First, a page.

Channel Mum founder Siobhan Freegard on the rise of the millennial mum

Siobhan Freegard: the Channel Mum founder spoke to Marketing
Siobhan Freegard: the Channel Mum founder spoke to Marketing

Having announced its first major commercial partnership with Pampers, Channel Mum and Netmums founder Siobhan Freegard spoke to Marketing about her new venture and her plans on working with brands.

80% of babies born today are born to millennials

YouTube is bursting at its digital seams with content aimed at millennials, much of it conceived, presented, filmed, edited and distributed by millennials. 

And yet Netmums co-founder Siobhan Freegard spotted a gap in the market. While there is a plethora of video channels focused on subjects ranging from cookery (a la Jamie Oliver’s Food Tube) and gaming to, make-up (Pixiwoo), there is little aimed at new mothers, and particuarly at new, UK-based mothers.

Freegard, who stepped down as a director of Netmums to focus on her latest venture Channel Mum, was struck by the finding that 80% of babies born today are born to millennials. It gave the idea of starting a YouTube vlogging community the impetus it needed.

"To be completely frank, I didn’t know about making videos," she half jokes. "But I do know about mums."

Freegard also knows about brands and accordingly Channel Mum has been built as an attractive platform for those advertisers wanting to reach the increasingly influential millennials market. This strategy gained momentum with this week's news that Pampers is onboard as Channel Mum's first commercial partner.

"A lot of brands now know that mums are wanting videos and that they want to talk to mums on video, but there was nowhere really to do it," Freegard says. "So we went and told Pampers our story and they totally got it, [the notion of] talking to millennial mums at a grassroots level."Pampers on Channel Mum

For those concerned that a sponsor's agenda might dominate the content, Freegard is quick to stress that the branding in the Pampers-sponsored video is done "very subtly.".

"It’s real vlogging mums talking about baby firsts," she says. "Our USP in the video is showing mums how you record those moments now that there are so many ways of recording them, with different mums telling their stories.

"It’s very short - less than two minutes and the audience gets to join in [using the hashtab #babyfirsts]."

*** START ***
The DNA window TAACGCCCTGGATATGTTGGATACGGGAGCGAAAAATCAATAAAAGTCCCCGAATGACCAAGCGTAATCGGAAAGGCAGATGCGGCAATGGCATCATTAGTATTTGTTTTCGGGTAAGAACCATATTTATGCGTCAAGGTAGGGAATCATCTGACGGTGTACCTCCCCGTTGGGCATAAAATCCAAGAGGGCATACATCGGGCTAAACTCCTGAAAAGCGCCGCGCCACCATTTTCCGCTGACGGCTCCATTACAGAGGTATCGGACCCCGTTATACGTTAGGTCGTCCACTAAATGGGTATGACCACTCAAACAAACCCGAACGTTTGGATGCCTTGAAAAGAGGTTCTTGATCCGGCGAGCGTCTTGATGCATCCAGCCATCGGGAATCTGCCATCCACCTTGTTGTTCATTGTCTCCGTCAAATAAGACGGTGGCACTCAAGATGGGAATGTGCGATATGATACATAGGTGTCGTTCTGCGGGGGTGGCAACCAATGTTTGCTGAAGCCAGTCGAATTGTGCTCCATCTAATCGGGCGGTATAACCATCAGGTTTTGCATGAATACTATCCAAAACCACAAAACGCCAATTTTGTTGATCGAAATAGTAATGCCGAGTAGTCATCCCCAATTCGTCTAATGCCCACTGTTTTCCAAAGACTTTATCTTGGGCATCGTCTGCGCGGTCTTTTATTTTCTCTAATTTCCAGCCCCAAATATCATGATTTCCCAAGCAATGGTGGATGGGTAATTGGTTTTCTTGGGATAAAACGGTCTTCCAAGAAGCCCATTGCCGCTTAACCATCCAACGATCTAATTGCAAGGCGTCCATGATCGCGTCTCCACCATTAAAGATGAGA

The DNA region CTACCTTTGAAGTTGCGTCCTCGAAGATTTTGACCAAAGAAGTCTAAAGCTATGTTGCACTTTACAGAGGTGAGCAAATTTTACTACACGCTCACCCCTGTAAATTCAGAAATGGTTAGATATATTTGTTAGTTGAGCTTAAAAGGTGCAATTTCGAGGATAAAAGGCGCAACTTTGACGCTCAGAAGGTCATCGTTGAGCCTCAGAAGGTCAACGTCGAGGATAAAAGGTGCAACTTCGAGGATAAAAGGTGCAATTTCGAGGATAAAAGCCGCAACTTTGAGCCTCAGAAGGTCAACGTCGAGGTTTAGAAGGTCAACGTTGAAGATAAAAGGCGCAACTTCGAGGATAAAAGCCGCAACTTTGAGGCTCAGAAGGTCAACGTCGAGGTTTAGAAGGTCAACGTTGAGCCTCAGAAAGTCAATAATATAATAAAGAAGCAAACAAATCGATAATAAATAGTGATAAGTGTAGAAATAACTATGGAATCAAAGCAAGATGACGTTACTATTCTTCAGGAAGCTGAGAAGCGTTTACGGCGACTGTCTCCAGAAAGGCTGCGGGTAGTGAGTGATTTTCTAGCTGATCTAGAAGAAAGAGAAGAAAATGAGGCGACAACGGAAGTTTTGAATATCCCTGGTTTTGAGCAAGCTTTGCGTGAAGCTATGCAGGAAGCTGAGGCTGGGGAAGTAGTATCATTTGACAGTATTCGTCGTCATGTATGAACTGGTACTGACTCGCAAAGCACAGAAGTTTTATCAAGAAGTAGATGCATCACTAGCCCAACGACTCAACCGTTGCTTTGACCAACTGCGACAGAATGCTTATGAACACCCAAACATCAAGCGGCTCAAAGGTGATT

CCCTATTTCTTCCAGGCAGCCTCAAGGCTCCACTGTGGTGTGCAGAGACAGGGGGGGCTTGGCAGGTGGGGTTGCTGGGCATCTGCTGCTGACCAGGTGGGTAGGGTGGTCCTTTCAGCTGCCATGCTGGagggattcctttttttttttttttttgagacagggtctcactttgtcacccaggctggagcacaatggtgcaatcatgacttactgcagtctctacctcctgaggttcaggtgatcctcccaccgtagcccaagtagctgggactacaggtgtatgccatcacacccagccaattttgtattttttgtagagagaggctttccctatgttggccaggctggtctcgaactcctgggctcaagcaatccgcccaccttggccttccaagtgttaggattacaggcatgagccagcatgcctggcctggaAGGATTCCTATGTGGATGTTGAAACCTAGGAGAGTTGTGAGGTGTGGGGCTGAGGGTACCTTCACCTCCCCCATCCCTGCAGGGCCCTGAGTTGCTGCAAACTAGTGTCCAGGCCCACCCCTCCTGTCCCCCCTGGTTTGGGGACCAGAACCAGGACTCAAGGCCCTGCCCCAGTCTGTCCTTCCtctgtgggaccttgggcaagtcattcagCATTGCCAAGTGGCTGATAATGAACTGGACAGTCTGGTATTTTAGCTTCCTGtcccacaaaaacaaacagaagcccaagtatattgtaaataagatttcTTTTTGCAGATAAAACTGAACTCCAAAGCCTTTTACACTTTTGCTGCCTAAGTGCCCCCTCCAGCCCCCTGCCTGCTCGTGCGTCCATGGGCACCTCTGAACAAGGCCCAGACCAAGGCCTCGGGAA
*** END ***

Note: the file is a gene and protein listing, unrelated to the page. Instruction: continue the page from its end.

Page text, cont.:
As well as being Channel Mum's first major commercial partnership, the campaign also marks a first for Pampers working with vloggers.

So, does Freegard think her audience is receptive to brands getting involved with content aimed at mums?

"Mums want to listen to brands and brand messaging," she insists. "Because at the end of the day they are the ones who buy products, with 85% of household buying decisions made by mums.

"They hate being patronised, but if they are talked to in the right way, mums love being given advice and asked for their opinions because they then think that a brand is listening to them.

They hate being patronised, but if they are talked to in the right way, mums love being given advice and asked for their opinions because they then think that a brand is listening to them

"I think what’s nice about branded content is that it’s not an ad, but a brand facilitating or enabling content, which is expensive to make.

"As long as nothing is underhand and is, using the word of the moment, ‘authentic’."

Channel Mum currently has a base of around 50 vloggers after getting hundreds of applications ahead of its January launch, and continues to recruit on a monthly basis via a talent competition like a "mini version of X-Factor".

As well as its deal with Pampers, Freegard is optimistic about partnerships with other companies.

"We’re talking to lots of brands right now," she says. "But it’s not going to be lots of one-off campaigns. "We want to build deep partnerships, so it’s about deeper engagement and saying ‘this is what we stand for’ via a branded content campaign, we’re facilitating that content, helping build that content."

With the Pampers video, Freegard hopes it will generate around 50,000 views by the middle of this week, and garner more as time goes on.

"We want it to be the go-to destination for mums looking for video content," she adds, citing the decline of the communities of the past in which families shared parental duties with grandparents, and how the nuclear family replaced that model.

"Video is like going back [to the old model]. It’s that feeling of watching, listening and learning from a global village."

Check out the latest from our Thinkers

Start Your Free 30-Day Free Trial

Get the very latest news and insight from Campaign with unrestricted access to , plus get exclusive discounts to Campaign events.

Become a subscriber


Don’t miss your daily fix of breaking news, latest work, advice and commentary.

register free